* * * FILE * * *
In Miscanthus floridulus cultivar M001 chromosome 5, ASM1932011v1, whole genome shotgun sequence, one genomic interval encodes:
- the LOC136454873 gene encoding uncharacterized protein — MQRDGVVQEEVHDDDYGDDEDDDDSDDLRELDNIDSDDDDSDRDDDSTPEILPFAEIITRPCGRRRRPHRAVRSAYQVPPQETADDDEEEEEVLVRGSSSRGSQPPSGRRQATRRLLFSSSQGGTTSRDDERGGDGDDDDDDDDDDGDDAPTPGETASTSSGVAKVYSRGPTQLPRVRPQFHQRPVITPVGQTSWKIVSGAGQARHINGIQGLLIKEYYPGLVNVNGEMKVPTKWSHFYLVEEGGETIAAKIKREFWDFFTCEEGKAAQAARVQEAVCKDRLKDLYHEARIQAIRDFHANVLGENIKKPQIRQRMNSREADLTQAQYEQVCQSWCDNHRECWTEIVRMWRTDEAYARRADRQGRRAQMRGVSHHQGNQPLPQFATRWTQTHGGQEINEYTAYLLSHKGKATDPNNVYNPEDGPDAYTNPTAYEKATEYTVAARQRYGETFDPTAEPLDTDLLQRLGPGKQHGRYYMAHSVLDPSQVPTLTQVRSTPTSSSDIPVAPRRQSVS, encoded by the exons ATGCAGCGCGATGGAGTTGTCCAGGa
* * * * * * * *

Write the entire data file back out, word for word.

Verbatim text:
In Miscanthus floridulus cultivar M001 chromosome 5, ASM1932011v1, whole genome shotgun sequence, one genomic interval encodes:
- the LOC136454873 gene encoding uncharacterized protein — MQRDGVVQEEVHDDDYGDDEDDDDSDDLRELDNIDSDDDDSDRDDDSTPEILPFAEIITRPCGRRRRPHRAVRSAYQVPPQETADDDEEEEEVLVRGSSSRGSQPPSGRRQATRRLLFSSSQGGTTSRDDERGGDGDDDDDDDDDDGDDAPTPGETASTSSGVAKVYSRGPTQLPRVRPQFHQRPVITPVGQTSWKIVSGAGQARHINGIQGLLIKEYYPGLVNVNGEMKVPTKWSHFYLVEEGGETIAAKIKREFWDFFTCEEGKAAQAARVQEAVCKDRLKDLYHEARIQAIRDFHANVLGENIKKPQIRQRMNSREADLTQAQYEQVCQSWCDNHRECWTEIVRMWRTDEAYARRADRQGRRAQMRGVSHHQGNQPLPQFATRWTQTHGGQEINEYTAYLLSHKGKATDPNNVYNPEDGPDAYTNPTAYEKATEYTVAARQRYGETFDPTAEPLDTDLLQRLGPGKQHGRYYMAHSVLDPSQVPTLTQVRSTPTSSSDIPVAPRRQSVS, encoded by the exons ATGCAGCGCGATGGAGTTGTCCAGGa